Think KERA is doing a bang-up job getting kids ready for what comes next in life?
Well, think again.
The Kentucky Enquirer just ran a highly disturbing article about the serious lack of preparation – including such things as academic accomplishment, career planning, and motivation – that plagues far too many Kentucky high school students.
The article draws on a new report from the ACT, Incorporated, the people who operate the ACT college entrance test. ACT compared data they collect during testing and job projections from the Bureau of Labor Statistics to determine if enough students are interested and prepared for the anticipated jobs of the future. The nutshell summary – they aren’t.
For example, the Enquirer says the report shows 16 percent of the new jobs in Kentucky will be in the education area, but only 11 percent of our kids want to enter the field. Management will account for 15 percent of the new jobs in the Bluegrass State, but only six percent of our kids want that sort of career.
Even when enough kids are interested in a field, such as health care, their ACT scores indicate woefully inadequate preparation. Only about one out of ten kids in Kentucky has an adequate science background to enter college programs needed for these technically challenging fields.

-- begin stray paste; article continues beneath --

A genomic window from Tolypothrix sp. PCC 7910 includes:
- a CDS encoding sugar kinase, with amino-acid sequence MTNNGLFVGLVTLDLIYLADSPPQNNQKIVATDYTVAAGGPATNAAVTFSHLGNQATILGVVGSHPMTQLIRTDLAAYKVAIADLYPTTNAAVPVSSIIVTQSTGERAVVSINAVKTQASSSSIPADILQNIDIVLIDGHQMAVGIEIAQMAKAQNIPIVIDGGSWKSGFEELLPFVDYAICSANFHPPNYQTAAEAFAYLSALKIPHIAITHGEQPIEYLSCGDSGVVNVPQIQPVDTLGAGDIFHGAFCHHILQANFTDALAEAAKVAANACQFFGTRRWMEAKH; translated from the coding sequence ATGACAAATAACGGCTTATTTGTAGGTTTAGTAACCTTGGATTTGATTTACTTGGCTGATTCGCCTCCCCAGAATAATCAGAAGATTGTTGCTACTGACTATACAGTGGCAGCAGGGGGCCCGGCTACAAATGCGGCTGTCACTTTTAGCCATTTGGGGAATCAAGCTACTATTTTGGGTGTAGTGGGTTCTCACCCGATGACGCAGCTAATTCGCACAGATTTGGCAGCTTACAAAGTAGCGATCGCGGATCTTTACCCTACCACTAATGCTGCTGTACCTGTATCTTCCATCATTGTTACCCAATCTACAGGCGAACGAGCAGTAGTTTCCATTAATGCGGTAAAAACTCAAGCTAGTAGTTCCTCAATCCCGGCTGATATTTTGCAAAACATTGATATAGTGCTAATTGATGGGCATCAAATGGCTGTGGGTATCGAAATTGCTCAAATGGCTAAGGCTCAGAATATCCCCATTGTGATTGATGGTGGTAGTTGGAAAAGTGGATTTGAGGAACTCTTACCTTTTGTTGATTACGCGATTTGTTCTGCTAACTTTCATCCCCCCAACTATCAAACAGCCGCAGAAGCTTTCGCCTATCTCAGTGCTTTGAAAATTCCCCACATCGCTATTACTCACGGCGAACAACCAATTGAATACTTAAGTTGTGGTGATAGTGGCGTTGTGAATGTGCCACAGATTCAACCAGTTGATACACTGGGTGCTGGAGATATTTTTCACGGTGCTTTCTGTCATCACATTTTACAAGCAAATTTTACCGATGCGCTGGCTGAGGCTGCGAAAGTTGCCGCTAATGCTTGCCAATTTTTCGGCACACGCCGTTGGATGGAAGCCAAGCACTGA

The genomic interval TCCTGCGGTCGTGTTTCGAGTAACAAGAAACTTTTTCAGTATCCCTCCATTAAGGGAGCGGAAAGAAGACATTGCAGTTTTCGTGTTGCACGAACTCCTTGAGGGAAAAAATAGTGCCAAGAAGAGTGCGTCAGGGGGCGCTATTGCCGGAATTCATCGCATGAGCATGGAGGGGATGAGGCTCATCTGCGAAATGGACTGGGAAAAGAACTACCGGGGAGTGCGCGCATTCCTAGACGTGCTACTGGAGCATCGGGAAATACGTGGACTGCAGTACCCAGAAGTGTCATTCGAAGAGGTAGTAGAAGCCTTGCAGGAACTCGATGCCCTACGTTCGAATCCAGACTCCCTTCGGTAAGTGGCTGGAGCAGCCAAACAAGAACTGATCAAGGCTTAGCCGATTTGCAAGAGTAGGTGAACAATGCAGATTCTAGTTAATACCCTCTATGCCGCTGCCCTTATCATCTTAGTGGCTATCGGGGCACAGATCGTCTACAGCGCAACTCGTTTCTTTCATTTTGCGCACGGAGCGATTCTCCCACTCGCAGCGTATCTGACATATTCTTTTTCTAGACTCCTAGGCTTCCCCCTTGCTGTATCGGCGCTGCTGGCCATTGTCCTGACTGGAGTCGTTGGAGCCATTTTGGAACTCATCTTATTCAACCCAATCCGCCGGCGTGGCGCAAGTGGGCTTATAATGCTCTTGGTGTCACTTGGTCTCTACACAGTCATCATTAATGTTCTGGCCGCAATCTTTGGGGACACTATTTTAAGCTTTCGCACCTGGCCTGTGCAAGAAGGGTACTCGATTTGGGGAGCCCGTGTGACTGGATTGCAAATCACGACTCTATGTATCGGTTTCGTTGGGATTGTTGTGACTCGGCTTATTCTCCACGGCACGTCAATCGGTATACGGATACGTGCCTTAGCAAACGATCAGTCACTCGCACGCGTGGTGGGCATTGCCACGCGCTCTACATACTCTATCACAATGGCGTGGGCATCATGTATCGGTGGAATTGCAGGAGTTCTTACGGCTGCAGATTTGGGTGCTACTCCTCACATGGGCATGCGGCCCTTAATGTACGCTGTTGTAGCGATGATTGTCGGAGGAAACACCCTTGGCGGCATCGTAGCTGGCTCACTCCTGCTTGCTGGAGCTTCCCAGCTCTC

An alarming two-thirds of Kentucky’s kids score too low to be ready for credit-bearing college math courses.
The excuse from the Kentucky Department of Education spokesperson Lisa Gross also rings hollow. Gross said the problems are being addressed with such things as individual learning plans in the high schools. Besides the fact that the jury is still out on whether the individual learning plans will really work, there is a much bigger problem with Gross’ response. You see, Gross put out a news release in April that says the individual learning plans were zero-funded in the latest budget. How does she plan to fix anything with a program that isn’t even going forward?